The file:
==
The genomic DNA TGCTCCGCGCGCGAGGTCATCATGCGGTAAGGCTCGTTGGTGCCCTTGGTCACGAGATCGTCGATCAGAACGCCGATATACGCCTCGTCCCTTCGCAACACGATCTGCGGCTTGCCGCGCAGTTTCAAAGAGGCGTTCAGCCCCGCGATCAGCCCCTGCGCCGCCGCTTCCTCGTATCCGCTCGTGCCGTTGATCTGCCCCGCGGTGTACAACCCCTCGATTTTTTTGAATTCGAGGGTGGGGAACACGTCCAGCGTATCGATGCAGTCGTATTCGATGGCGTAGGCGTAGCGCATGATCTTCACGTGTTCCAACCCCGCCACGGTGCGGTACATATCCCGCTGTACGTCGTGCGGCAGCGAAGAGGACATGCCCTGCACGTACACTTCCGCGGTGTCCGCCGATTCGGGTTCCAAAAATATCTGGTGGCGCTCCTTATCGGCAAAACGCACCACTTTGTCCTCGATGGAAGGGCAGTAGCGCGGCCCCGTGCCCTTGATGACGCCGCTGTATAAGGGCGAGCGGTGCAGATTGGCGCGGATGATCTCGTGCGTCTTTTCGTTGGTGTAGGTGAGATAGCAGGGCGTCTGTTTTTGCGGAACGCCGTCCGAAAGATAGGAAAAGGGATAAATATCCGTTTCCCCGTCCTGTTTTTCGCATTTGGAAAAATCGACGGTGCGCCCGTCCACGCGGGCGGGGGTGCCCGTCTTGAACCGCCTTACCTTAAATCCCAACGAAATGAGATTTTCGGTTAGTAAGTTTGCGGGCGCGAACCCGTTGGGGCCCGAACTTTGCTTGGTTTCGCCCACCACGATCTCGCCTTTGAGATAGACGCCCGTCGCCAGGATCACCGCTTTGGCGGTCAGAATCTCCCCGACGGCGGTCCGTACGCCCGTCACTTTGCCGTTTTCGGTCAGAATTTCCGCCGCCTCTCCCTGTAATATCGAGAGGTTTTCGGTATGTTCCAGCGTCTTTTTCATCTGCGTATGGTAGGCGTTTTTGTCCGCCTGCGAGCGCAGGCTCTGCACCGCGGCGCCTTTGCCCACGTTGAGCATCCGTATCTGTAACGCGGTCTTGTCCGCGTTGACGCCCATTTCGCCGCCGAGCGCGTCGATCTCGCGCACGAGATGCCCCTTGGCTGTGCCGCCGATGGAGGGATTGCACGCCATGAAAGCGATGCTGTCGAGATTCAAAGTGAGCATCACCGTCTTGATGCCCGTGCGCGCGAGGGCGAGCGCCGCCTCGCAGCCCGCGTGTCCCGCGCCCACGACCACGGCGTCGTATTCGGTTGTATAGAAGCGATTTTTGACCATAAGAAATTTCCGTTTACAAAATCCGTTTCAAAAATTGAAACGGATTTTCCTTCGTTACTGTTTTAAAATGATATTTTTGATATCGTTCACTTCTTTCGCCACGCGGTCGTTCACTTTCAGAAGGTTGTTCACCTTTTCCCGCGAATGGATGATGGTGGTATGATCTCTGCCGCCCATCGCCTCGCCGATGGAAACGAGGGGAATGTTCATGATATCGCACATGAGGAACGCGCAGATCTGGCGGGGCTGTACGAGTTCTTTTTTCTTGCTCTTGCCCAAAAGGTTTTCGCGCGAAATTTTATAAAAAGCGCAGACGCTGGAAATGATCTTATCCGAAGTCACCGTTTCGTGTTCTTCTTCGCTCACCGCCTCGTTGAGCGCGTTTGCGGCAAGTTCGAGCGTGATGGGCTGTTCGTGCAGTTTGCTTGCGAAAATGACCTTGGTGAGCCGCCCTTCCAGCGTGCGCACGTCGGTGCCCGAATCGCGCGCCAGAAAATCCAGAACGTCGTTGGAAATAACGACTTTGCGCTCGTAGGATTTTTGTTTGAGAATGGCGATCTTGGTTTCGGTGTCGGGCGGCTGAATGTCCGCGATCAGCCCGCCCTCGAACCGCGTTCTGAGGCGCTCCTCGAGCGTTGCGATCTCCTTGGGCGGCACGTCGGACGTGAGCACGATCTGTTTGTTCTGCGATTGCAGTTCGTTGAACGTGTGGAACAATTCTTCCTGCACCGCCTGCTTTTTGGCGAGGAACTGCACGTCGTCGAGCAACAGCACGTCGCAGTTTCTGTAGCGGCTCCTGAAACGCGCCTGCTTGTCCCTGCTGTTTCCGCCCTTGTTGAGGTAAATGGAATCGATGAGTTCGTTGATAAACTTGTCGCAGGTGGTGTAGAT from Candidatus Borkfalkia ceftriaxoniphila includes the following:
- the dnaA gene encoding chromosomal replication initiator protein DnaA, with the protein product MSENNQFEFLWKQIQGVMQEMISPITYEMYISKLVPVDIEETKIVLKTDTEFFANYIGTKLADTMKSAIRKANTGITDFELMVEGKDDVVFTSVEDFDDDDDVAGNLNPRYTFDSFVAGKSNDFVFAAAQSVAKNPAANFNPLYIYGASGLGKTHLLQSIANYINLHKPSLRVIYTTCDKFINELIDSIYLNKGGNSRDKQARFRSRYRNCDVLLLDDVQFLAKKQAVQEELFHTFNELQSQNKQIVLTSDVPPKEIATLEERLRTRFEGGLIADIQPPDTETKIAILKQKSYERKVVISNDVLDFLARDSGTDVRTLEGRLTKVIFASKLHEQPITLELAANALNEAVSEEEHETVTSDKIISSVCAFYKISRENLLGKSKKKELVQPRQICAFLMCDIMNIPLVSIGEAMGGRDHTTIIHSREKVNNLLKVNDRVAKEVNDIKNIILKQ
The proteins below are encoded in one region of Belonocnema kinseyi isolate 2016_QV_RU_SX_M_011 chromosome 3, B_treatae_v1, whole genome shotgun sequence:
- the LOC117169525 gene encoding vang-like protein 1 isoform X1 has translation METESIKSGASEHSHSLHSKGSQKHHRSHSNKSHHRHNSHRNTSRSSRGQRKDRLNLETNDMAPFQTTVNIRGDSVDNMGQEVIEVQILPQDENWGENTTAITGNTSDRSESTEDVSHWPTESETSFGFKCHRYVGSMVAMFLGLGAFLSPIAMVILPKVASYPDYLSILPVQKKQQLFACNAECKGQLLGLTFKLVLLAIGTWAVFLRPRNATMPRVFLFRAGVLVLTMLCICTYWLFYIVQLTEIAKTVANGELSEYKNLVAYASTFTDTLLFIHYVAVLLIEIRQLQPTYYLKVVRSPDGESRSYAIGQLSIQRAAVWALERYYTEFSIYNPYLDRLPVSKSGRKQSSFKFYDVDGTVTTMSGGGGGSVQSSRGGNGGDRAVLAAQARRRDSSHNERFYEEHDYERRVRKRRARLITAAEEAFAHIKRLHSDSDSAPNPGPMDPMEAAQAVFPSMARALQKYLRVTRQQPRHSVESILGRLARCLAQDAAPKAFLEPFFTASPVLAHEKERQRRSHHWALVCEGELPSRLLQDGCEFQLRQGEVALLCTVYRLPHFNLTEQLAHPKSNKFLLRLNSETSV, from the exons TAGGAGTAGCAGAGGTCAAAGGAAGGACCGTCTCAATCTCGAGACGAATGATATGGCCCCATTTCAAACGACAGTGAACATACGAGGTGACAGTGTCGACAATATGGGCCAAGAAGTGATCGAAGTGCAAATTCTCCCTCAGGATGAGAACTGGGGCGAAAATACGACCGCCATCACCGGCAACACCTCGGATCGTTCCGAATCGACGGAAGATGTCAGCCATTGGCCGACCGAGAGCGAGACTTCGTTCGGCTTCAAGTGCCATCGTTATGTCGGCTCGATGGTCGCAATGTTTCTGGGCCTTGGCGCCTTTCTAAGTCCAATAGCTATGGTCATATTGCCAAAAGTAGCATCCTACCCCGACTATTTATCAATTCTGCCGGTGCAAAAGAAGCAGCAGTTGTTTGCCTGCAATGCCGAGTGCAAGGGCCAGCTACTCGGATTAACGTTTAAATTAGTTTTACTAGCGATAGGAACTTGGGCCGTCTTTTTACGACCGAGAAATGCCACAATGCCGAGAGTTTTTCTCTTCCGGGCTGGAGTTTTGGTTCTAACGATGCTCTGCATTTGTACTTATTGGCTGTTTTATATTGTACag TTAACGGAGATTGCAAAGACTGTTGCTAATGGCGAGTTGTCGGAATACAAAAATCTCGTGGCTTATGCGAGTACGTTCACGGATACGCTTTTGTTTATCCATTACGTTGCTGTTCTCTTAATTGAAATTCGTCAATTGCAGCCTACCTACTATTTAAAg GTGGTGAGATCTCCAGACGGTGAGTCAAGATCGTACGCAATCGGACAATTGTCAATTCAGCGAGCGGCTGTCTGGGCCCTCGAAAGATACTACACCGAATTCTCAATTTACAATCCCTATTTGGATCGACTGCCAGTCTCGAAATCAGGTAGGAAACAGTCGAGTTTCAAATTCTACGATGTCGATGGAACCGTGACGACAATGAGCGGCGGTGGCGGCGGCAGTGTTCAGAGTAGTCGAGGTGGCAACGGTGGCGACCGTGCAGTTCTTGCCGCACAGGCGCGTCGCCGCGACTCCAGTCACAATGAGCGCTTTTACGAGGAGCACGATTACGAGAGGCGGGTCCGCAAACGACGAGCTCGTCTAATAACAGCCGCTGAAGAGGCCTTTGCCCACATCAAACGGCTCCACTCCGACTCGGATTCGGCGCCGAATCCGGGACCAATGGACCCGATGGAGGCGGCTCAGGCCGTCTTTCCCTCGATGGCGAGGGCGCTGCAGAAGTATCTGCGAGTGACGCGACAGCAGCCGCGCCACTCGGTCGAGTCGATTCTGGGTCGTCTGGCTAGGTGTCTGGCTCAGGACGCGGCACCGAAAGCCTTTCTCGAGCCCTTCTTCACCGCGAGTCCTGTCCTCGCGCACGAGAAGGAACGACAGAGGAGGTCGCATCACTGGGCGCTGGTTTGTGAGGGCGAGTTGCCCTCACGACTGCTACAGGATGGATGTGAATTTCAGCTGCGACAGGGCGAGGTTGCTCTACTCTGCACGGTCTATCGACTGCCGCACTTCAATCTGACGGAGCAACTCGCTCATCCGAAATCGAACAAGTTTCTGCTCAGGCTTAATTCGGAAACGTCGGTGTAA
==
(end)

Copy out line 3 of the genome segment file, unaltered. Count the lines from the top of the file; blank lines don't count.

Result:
The proteins below are encoded in one region of Belonocnema kinseyi isolate 2016_QV_RU_SX_M_011 chromosome 3, B_treatae_v1, whole genome shotgun sequence: